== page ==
To avoid problems at move out, you need to make sure read all the lease ending policies at move in. If you keep a day planner or a wall calendar, flip ahead to your “60 day mark (or however many days notice you are contractually required to give)” and label it in big red letters. You might also program your 60 day mark into your cell phone as an event so it alerts you when that critical day rolls around. It’s very easy, when you get involved in the details of day-to-day life, to forget little details like when your lease ends; however, allowing yourself to lose track could translate into big bucks if you don’t choose to stay in your dwelling.

On the flip side of this issue, however, there is probably a clause in your lease which requires the landlord to give YOU written notice of your approaching leasing ending date. For instance, in the standard Texas lease, the landlord must notify the resident no more than ninety days and no less than five days prior to the day they are required to give notice. If the landlord fails to do this, then the tenant is only required to give a 30 day written notice.

Breaking Your Lease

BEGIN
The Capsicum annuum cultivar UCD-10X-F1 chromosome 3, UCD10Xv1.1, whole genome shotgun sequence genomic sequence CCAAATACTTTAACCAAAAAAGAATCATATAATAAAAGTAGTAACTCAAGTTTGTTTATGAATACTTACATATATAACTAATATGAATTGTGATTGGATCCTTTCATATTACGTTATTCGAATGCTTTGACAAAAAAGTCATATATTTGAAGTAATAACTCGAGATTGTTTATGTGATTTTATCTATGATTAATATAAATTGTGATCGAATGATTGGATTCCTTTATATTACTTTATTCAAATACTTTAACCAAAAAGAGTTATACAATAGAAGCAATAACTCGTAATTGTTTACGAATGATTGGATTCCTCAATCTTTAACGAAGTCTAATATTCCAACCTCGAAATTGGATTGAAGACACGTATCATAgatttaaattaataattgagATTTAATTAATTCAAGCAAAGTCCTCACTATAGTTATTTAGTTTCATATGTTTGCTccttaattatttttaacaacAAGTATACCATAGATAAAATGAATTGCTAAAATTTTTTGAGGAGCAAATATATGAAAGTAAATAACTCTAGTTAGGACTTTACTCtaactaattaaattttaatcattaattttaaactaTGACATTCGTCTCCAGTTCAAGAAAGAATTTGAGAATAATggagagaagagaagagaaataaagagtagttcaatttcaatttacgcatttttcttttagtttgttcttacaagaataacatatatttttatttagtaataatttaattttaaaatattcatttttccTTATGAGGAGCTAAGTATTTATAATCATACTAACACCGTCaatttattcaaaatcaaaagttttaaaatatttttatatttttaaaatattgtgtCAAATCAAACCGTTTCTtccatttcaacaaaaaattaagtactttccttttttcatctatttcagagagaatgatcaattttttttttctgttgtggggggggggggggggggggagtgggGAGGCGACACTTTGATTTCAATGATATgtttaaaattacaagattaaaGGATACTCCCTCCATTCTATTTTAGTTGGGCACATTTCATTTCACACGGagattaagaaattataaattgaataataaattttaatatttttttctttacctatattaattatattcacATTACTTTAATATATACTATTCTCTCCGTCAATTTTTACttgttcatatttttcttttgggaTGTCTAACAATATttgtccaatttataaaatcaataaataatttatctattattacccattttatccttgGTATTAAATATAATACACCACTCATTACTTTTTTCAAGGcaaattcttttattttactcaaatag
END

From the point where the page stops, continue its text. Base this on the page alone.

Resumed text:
Sometimes, situations arise where a renter has no choice but to break their lease and move out early. If you find yourself in this situation, however, you need to proceed with extreme caution. If not done the right way, a broken lease can affect your ability to rent elsewhere for years to come.

It’s important to weigh your options very carefully when choosing to break a lease. Sometimes work transfers or family emergencies necessitate a move that can’t be avoided. However, if you have just had it up to HERE with your next-door neighbors, or you had your car broken into and you don’t feel safe, or your AC has broken three times and you’ve just had enough, think twice before you made a rash decision. Unless your management company has clearly been in breach of their contractual obligations to you, your move will be viewed as a broken lease, and all the good excuses in the world aren’t going to help you if that broken lease shows up in your rental history.

The requirements to break a lease will vary depending on where you are renting and from whom. Some companies do not allow lease breakage, period. You’ll owe them for the remainder of the lease term whether you live in the apartment or not. Oftentimes, your rental company will require you to pay out the required notice, pay back any concessions (“free rent”) you received, and pay a lease breakage fee. This can get very expensive, particularly if you have to move suddenly and can’t give the proper notice as required by your lease. Remember, when you signed your lease contract, you agreed to the terms governing lease breakage with your landlord- so your cries of “highway robbery!” will, unfortunately, get you nowhere.